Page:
• Electrical Services
  • cellular and photovoltaic industries in Hawaii
  • cellular installation

Make it once, make it right

The above mantra of our company speaks directly to our unrelenting focus on quality. With this goal in mind, we have proudly served Hawaii since 1985. Because of this rich history, we bring extensive experience to the job with a staff that’s like family.

Photovoltaic Systems and the World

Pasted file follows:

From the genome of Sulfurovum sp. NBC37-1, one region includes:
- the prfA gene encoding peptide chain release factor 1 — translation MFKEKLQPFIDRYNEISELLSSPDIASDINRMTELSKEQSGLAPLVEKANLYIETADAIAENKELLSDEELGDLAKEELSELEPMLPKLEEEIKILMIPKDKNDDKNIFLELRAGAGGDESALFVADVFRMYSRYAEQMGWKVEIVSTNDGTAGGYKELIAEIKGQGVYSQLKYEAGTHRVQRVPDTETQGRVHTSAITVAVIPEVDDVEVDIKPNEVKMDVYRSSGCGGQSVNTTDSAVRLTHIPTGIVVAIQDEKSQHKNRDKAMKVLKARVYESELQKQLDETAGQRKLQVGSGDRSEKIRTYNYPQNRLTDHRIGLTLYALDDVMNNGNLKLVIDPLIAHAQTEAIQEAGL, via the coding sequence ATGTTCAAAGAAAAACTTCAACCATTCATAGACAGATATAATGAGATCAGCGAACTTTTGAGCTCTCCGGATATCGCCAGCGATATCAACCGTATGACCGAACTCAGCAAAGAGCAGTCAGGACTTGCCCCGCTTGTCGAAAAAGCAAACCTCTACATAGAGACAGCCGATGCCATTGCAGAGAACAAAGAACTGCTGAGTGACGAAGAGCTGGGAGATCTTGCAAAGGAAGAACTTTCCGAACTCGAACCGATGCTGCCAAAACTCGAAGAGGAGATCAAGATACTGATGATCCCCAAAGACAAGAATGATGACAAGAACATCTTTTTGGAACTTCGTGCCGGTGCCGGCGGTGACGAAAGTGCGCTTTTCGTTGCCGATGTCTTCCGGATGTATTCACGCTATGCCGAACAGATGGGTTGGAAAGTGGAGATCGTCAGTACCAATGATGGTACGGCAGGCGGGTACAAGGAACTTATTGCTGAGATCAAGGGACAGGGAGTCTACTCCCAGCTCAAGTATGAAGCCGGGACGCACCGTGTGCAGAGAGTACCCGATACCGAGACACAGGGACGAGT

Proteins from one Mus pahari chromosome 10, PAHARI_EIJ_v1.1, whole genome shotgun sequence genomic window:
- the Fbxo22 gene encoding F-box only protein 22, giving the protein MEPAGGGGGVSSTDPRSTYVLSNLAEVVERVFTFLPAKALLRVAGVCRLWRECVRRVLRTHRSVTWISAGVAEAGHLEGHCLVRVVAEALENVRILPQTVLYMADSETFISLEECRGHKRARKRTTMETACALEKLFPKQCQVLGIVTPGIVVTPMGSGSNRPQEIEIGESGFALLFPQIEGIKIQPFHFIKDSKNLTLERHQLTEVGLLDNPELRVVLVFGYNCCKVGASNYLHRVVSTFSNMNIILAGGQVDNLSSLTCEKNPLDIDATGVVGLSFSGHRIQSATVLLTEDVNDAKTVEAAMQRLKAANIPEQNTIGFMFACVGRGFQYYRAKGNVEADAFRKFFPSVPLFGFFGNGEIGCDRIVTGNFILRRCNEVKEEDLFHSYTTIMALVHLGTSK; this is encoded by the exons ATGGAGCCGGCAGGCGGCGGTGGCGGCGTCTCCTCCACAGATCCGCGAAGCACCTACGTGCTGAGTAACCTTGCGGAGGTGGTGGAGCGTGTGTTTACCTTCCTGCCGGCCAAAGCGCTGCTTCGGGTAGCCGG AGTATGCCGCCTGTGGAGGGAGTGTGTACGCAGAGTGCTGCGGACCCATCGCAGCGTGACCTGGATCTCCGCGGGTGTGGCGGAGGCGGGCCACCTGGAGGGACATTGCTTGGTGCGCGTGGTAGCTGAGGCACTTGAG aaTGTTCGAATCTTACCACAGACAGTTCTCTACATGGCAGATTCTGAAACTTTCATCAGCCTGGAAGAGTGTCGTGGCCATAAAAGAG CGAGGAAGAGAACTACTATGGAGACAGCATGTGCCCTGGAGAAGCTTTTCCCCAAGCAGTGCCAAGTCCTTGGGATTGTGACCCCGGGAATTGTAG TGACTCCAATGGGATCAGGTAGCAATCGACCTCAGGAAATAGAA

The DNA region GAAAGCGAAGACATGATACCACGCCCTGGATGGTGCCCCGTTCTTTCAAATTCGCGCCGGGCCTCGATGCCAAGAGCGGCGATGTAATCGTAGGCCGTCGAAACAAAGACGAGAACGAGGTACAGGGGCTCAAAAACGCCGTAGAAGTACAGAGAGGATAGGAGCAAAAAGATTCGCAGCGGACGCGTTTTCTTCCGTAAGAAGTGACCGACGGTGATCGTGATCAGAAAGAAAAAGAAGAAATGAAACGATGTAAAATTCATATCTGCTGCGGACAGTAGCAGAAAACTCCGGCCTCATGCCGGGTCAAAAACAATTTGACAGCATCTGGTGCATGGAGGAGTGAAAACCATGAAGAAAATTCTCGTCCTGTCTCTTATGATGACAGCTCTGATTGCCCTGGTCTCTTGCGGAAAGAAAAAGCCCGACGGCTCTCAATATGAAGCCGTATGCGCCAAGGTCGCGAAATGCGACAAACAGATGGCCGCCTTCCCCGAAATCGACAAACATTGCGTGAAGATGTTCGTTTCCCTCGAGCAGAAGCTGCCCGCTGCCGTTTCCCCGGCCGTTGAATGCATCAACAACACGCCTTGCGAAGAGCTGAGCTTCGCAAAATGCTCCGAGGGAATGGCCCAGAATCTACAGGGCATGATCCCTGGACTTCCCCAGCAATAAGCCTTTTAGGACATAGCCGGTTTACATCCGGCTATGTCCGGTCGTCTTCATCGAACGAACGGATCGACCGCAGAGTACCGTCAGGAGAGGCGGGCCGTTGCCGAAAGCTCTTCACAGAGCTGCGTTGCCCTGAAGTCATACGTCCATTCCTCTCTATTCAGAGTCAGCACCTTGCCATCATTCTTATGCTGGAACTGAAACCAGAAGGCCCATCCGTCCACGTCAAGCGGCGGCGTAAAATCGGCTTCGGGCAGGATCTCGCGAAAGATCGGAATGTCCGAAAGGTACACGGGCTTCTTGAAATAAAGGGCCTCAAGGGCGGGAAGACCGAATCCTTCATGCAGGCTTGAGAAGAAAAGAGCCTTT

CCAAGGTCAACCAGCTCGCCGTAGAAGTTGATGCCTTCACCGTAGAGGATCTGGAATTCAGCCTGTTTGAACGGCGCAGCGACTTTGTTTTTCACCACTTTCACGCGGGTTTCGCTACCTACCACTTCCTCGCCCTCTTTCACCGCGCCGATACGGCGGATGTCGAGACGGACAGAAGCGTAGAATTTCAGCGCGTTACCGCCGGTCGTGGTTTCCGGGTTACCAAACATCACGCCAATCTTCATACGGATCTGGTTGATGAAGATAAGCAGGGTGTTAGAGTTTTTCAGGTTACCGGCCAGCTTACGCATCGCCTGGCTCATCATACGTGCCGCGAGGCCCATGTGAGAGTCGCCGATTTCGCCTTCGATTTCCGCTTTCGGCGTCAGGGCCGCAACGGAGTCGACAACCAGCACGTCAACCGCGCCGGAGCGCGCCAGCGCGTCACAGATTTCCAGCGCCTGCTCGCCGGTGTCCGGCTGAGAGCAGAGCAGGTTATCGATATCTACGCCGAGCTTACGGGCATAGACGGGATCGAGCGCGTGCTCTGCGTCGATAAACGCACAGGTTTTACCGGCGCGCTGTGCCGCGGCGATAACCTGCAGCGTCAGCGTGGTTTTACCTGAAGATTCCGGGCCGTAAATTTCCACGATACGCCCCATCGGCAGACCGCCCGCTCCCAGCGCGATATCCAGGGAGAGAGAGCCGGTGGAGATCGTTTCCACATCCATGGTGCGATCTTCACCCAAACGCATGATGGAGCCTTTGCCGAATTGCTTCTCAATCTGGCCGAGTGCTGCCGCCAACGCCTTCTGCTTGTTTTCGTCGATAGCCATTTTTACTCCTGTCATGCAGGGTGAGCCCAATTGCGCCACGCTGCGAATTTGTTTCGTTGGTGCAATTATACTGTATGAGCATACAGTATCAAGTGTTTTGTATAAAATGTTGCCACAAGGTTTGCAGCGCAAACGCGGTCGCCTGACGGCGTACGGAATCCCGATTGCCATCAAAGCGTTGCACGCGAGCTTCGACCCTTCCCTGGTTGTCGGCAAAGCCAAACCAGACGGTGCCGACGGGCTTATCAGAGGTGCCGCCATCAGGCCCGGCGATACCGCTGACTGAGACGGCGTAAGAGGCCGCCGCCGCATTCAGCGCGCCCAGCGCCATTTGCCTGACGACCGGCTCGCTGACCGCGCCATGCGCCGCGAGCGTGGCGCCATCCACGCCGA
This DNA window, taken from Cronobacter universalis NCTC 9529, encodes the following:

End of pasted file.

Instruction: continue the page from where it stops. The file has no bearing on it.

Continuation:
How did photovoltaic systems change the world? For one thing, it made alternative energy an affordable and green solution to almost all consumers. The simple fact of the matter is, relying mostly on fossil fuel to generate power our planet (and beyond) is unwise. With our world even more hungrier than ever for energy, it is smart to broaden our sources to renewable energy. On 2010 alone, there were enough photovoltaic systems (PV) to power 200,000 homes according to a research by Solar Energy Industries Association. They also found out that the solar electric capacity increased by 76 percent in 2012 alone. In a report by the National Renewable Energy Laboratory, the potential availability of PV in total (summing up all the states) granted 400,000 TWh/year, which is nearly 100 times more than the current power consumption.  This report accounted for urban utility scale, rural utility scale, and, of course, rooftop PV. Studies indicate that with steady, drastic growth in PV installments, the energy supplied by solar energy will increase almost ten times than it is currently. There are numerous solar farms being build, and that have been built, waiting to power many homes and businesses of America. This means greener, cheaper, and cleaner American energy. Beyond America, the most notable solar energy player is Germany. With 9785 MW of PV solar energy capacity, Germany is the clear leader in PVs. The United States is 4th on the list, only having the capacity of 1,650 MW. 2nd on the list is Spain with 3386 MW capacity, and third is Japan with 2633 MW capacity. Germany actually set a goal of using purely renewable energy to power their nation by the year 2050. And beyond Earth, there is the International Space Station. With solar panels that resemble wings of a majestic bird, the ISS is powered directly by the Sun in outer space. These PVs are a bit different from ones used on land, as they are bifacial cells. These are more efficient and operate at lower temperatures than single-sided cells used on Earth by collecting sunlight on one side and light reflected off the Earth on the other.  Fascinating, it is, for something that happens at nanoscales to make an impact that extends to outer-space, literally.